Ground-based high spectral resolution observations of the entire terrestrial spectrum under extremely dry conditions

Year: 2012

Authors: Turner D. D., Mlawer E. J., Bianchini G., Cadeddu M. P., Crewell S., Delamere J. S., Knuteson R. O., Maschwitz G., Mlynzcak M., Paine S., Palchetti L., Tobin D. C.

Autors Affiliation: National Severe Storms Laboratory, NOAA, 120 David L. Boren Blvd., Norman, OK 73072, United States; Atmospheric and Environmental Research, Inc., Lexington, MA, United States; Istituto di Fisica Applicata Nello Carrara, Consiglio Nazionale Delle Ricerche, Sesto Fiorentino, Italy; Argonne National Laboratory, Argonne, IL, United States; Institut Fr Geophysik und Meteorologie, University of Cologne, Cologne, Germany; Space Science and Engineering Center, University of Wisconsin-Madison, Madison, WI, United States; NASA Langley Research Center, Hampton, VA, United States; Smithsonian Astrophysical Observatory, Cambridge, MA, United States

Abstract: A field experiment was conducted in northern Chile at an altitude of 5.3 km to evaluate the accuracy of line-by-line radiative transfer models in regions of the spectrum that are typically opaque at sea level due to strong water vapor absorption. A suite of spectrally resolved radiance instruments collected simultaneous observations that, for the first time ever, spanned the entire terrestrial thermal spectrum (i.e., from 10 to 3000 cm(-1), or 1000 to 3.3 mu m). These radiance observations, together with collocated water vapor and temperature profiles, are used to provide an initial evaluation of the accuracy of water vapor absorption in the far-infrared of two line-by-line radiative transfer models. These initial results suggest that the more recent of the two models is more accurate in the strongly absorbing water vapor pure rotation band. This result supports the validity of the Turner et al. (2012) study that demonstrated that the use of the more recent water vapor absorption model in climate simulations resulted in significant radiative and dynamical changes in the simulation relative to the older water vapor model. Citation: Turner, D. D., et al. (2012), Ground-based high spectral resolution observations of the entire terrestrial spectrum under extremely dry conditions, Geophys. Res. Lett., 39, L10801, doi:10.1029/2012GL051542.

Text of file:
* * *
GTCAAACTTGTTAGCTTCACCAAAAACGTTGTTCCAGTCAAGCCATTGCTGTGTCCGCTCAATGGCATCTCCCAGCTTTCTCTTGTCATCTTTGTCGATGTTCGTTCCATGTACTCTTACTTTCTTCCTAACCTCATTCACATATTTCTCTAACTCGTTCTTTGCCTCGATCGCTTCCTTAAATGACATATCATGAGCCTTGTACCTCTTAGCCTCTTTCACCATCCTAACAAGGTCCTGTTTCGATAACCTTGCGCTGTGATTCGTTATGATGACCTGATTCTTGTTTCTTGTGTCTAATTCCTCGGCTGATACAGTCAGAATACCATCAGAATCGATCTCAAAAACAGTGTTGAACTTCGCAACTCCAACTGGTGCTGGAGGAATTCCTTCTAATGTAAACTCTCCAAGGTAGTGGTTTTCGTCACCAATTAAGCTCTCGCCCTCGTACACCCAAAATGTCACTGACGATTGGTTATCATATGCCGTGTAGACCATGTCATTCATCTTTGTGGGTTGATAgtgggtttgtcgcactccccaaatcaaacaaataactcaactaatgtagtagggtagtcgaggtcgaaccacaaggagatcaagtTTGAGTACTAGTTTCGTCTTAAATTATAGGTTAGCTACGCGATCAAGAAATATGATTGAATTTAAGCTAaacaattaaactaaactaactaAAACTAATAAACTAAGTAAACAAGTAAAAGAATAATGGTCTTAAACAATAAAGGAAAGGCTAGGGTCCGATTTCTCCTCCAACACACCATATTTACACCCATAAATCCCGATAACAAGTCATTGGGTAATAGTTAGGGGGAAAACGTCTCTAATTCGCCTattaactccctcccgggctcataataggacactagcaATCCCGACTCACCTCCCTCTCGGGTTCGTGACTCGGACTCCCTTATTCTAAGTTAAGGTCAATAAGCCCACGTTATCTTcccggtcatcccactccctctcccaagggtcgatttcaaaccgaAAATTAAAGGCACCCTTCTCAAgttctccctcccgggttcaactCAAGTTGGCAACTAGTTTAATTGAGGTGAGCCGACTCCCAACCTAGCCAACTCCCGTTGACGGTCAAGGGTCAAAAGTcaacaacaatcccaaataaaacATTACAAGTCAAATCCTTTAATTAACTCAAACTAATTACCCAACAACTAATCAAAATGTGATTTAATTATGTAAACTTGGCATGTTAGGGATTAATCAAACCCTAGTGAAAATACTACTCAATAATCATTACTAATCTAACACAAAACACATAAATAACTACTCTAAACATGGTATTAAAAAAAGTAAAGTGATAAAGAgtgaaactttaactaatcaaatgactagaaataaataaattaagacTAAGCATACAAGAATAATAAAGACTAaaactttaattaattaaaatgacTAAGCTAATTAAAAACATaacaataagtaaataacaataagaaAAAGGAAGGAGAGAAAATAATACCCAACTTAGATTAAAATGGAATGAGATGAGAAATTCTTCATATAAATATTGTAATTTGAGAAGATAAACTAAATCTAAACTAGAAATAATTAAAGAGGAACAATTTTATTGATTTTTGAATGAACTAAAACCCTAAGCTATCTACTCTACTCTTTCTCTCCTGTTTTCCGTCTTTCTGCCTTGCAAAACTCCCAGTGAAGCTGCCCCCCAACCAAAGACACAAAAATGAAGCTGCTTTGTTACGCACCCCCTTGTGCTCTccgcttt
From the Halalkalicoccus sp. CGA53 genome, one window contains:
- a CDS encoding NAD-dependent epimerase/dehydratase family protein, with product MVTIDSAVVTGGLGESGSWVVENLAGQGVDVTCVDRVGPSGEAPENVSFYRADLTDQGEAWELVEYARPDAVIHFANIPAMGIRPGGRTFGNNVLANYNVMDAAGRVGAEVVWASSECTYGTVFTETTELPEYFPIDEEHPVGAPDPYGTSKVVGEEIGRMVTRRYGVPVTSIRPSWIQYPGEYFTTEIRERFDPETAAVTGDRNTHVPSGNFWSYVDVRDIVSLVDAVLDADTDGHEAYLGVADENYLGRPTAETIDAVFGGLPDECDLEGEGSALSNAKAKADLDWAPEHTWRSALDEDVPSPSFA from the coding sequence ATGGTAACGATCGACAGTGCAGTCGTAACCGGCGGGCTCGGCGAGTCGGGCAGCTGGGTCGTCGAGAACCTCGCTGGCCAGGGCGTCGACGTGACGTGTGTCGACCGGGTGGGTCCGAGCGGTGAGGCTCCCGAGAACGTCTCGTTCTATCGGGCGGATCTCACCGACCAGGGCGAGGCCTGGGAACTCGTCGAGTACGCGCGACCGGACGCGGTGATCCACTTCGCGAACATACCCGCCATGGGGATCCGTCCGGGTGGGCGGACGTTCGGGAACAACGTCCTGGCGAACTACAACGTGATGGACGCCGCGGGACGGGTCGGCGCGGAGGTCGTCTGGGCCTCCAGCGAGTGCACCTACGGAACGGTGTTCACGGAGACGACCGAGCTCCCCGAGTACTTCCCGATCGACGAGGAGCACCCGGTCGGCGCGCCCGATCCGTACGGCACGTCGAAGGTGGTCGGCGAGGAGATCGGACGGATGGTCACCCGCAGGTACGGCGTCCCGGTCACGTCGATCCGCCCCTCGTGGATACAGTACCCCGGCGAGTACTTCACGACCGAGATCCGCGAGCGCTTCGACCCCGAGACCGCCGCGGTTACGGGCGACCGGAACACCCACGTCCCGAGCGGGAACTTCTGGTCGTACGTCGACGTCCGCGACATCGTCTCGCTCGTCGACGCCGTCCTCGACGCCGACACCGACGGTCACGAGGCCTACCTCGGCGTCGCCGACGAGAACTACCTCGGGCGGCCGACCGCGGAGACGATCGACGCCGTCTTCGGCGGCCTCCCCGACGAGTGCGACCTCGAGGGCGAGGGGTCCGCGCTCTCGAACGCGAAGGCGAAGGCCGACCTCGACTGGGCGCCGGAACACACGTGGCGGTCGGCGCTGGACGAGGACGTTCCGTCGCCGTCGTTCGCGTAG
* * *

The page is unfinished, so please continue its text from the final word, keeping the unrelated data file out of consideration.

Journal/Review: GEOPHYSICAL RESEARCH LETTERS

Volume: 39      Pages from: 10801  to: 10801

More Information: The RHUBC-II campaign was organized as part of the U. S. Department of Energy\’s Atmospheric Radiation Measurement (ARM) program, which is sponsored by the Office of Science, Office of Biological and Environmental Research, Climate and Environmental Sciences Division. RHUBC-II was also supported in part by NASA, the Italian National Research Council, the Smithsonian Institution, and the German Science Foundation (DFG). We would like to thank the many scientists and engineers who helped make the collection of this dataset possible, including Alex Carrizo and operations staff at AstroNorte, Kim Nitschke, Jim Mather, Charles Brinkmann, Troy Culgan, Mike Ryzcek, Rich Cageao, Glenn Farnsworth, Mike Wojcik, Jason Swasey, Joe Lee, Erik Syrstad, Dave Johnson, Julio Marin, Arlette Chacon, Toufic Hawat, Huabai Li, Marcos Diaz, Francesco Castagnoli, Denny Hackel, Ray Garcia, Hank Revercomb, Rich Coulter, and Tim Wagner. Additional information on the RHUBC-II experiment can be found at http://acrf-campaign.arm.gov/rhubc/. RHUBC-II data are available from the ARM data archive as an IOP dataset at http://www.archive.arm.gov.
KeyWords: Climate models; Computer simulation; Radiative transfer; Sea level, Climate simulation; Dry condition; Far-infrared; Field experiment; Ground based; High spectral resolution; Line-by-line radiative transfer models; Northern Chile; Pure-rotation; Simultaneous observation; Temperature profiles; Thermal spectra; Water-vapor absorption, Water vapor, accuracy assessment; hydrological modeling; numerical model; observational method; radiative transfer; sea level change; spectral resolution; spectrum; temperature profile; water vapor; climate modeling; simulation, Chile
DOI: 10.1029/2012GL051542

Citations: 28
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